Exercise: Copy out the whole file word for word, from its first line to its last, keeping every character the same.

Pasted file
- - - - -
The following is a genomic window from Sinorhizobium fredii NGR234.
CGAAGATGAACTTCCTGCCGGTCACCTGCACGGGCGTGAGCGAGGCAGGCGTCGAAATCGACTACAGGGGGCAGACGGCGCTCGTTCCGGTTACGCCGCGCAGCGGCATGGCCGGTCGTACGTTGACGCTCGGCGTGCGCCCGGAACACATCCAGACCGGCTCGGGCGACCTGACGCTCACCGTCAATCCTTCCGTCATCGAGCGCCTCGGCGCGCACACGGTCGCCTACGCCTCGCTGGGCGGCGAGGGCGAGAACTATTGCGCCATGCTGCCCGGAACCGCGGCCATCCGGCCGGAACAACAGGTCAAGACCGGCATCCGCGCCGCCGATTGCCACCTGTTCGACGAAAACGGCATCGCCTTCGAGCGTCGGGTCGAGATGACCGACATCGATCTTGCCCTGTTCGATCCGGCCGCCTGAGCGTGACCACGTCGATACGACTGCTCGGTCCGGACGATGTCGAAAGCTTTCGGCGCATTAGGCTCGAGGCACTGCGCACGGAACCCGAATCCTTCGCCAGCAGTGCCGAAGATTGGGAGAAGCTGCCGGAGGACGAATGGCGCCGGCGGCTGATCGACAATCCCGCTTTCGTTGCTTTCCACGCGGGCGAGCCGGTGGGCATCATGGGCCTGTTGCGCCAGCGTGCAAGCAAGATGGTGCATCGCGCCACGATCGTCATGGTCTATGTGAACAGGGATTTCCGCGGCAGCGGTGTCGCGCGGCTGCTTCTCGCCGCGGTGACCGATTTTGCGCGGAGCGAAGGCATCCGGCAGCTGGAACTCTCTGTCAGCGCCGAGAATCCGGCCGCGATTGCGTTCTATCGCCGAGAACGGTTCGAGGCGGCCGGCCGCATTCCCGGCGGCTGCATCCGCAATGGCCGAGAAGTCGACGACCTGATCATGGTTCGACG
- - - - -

The following is a genomic window from Sinorhizobium fredii NGR234.
CGAAGATGAACTTCCTGCCGGTCACCTGCACGGGCGTGAGCGAGGCAGGCGTCGAAATCGACTACAGGGGGCAGACGGCGCTCGTTCCGGTTACGCCGCGCAGCGGCATGGCCGGTCGTACGTTGACGCTCGGCGTGCGCCCGGAACACATCCAGACCGGCTCGGGCGACCTGACGCTCACCGTCAATCCTTCCGTCATCGAGCGCCTCGGCGCGCACACGGTCGCCTACGCCTCGCTGGGCGGCGAGGGCGAGAACTATTGCGCCATGCTGCCCGGAACCGCGGCCATCCGGCCGGAACAACAGGTCAAGACCGGCATCCGCGCCGCCGATTGCCACCTGTTCGACGAAAACGGCATCGCCTTCGAGCGTCGGGTCGAGATGACCGACATCGATCTTGCCCTGTTCGATCCGGCCGCCTGAGCGTGACCACGTCGATACGACTGCTCGGTCCGGACGATGTCGAAAGCTTTCGGCGCATTAGGCTCGAGGCACTGCGCACGGAACCCGAATCCTTCGCCAGCAGTGCCGAAGATTGGGAGAAGCTGCCGGAGGACGAATGGCGCCGGCGGCTGATCGACAATCCCGCTTTCGTTGCTTTCCACGCGGGCGAGCCGGTGGGCATCATGGGCCTGTTGCGCCAGCGTGCAAGCAAGATGGTGCATCGCGCCACGATCGTCATGGTCTATGTGAACAGGGATTTCCGCGGCAGCGGTGTCGCGCGGCTGCTTCTCGCCGCGGTGACCGATTTTGCGCGGAGCGAAGGCATCCGGCAGCTGGAACTCTCTGTCAGCGCCGAGAATCCGGCCGCGATTGCGTTCTATCGCCGAGAACGGTTCGAGGCGGCCGGCCGCATTCCCGGCGGCTGCATCCGCAATGGCCGAGAAGTCGACGACCTGATCATGGTTCGACG